Usually the first response I get from people when I tell them that I now work in the social sector, is – “Oh! NGOs have a lot of money, people are always travelling abroad!” The next response is a very skeptical question – “So what exactly does your organisation do?” Even before I can answer, I know that I have lost the person because he/she has already made up his/her mind that all NGOs are dubious (financially) or are leftists who are anti-development.
As far as charity is concerned, for me there are four categories of people (non-social sector). First, there are the evolved minds who keenly follow issues and actively participate in it. Second is the type who donates but only in the name of God, thinking perhaps his sins will be forgiven if he gives Rs.1000/- to the temple and Rs.1/- to the beggars outside. Third, are the people who spend most of their lives running after money, designation, the next house or car or foreign holidays and hence neither have the time nor interest in anything else. Fourth, is the lot who wants to give back to the society but do not have much idea about how to go about it or are very skeptical of the social sector. It’s them who end up asking me questions like above.
To this last lot I will say that they are only partly correct. Partly correct because yes, there are many NGOs who have dubious operations or no clear cut strategy or thought through projects. There are many who change their projects depending on what the funding trends are. On the other hand, there are many more NGOs who are doing excellent work at the grassroot level and are so passionate that they keep working despite the lack of funds.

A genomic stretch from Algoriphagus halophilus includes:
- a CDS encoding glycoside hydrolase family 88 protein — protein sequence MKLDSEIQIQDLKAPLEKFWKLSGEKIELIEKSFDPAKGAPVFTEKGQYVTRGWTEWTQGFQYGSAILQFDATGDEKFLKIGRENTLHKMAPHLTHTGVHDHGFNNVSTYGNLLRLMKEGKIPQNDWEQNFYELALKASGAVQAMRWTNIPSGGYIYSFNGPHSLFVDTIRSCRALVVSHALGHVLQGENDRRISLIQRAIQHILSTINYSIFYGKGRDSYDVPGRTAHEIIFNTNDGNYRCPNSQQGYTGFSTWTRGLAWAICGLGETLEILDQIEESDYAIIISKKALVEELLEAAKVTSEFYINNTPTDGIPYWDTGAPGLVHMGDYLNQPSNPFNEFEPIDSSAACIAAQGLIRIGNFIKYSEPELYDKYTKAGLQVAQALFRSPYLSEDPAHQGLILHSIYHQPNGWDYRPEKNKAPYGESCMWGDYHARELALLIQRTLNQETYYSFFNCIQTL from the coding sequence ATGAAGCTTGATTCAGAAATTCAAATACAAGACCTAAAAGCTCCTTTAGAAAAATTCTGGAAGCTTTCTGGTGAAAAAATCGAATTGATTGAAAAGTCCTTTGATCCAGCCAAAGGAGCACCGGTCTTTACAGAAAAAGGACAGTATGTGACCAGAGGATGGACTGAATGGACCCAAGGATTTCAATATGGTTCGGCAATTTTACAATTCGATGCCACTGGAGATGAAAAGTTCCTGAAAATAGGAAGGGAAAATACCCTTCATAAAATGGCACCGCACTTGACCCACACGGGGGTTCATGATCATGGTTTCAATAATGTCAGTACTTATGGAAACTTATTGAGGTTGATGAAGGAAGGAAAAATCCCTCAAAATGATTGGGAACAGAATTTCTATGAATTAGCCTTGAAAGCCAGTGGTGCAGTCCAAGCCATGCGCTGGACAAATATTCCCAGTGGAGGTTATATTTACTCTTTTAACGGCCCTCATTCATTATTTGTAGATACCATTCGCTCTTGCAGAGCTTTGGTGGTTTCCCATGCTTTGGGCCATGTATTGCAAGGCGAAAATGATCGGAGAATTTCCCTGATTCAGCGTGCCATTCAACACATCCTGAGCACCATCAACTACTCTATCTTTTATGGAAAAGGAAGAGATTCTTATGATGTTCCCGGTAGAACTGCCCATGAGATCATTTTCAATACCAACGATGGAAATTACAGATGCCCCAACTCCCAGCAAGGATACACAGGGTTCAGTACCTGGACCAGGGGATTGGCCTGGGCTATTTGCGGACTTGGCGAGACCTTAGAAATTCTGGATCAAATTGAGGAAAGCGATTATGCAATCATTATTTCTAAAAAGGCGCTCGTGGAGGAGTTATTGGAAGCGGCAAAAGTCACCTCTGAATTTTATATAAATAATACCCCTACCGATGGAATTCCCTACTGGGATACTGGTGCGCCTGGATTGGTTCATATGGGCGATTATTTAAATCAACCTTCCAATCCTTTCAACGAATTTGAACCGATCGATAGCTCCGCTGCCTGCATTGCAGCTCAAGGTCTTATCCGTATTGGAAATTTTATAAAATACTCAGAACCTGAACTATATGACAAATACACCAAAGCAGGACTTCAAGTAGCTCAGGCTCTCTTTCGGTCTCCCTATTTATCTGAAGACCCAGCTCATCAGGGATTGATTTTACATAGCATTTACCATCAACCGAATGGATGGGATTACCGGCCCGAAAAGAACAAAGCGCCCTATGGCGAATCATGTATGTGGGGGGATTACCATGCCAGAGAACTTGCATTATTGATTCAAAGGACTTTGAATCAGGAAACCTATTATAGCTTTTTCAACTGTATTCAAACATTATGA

What would you say about a team of ex-AIIMs doctors who left their plush jobs to give medical help to the tribals of Chhattisgarh at subsidised rates? Or about the person who has tears in his eyes every time he talks of the chemical toxins dumped in the creeks of Konkan that has killed all 120 species of fish leaving the fisherfolks with no livelihood? Or the woman who fought against bias in her family and now helps the women of rural Rajasthan to lead a more free life?
The solution lies not in being skeptical but in understanding the sector, the way it works, the pros and cons of donating to a type of organisation, finding a cause and sticking by it. Let me clarify.
1) Like everything else in the country, the social sector has also seen a wave of change. The ‘jhola-chaaps’ of the 50s-60s do not exist anymore and neither is it flush with funds like in the 80s-90s. India has moved from being an under-developed to a developing country. Most foreign countries have stopped funds because as the government says – we can take care of ourself. Also there is a belief that foreign funds are being used by NGOs to protest against government policies especially if they are ‘pro-development’.
2) The sector itself is pushing for more transparency (financial) within. Most good NGOs have external audits done by third party and publish the result in its Annual Report. There is a consortium of voluntary organisations called Credibility Alliance who acts like a governing / monitoring body. All NGOs are now being encouraged to get certified by them after meeting their strict standards. So if you are unsure, look for an NGO certified by them.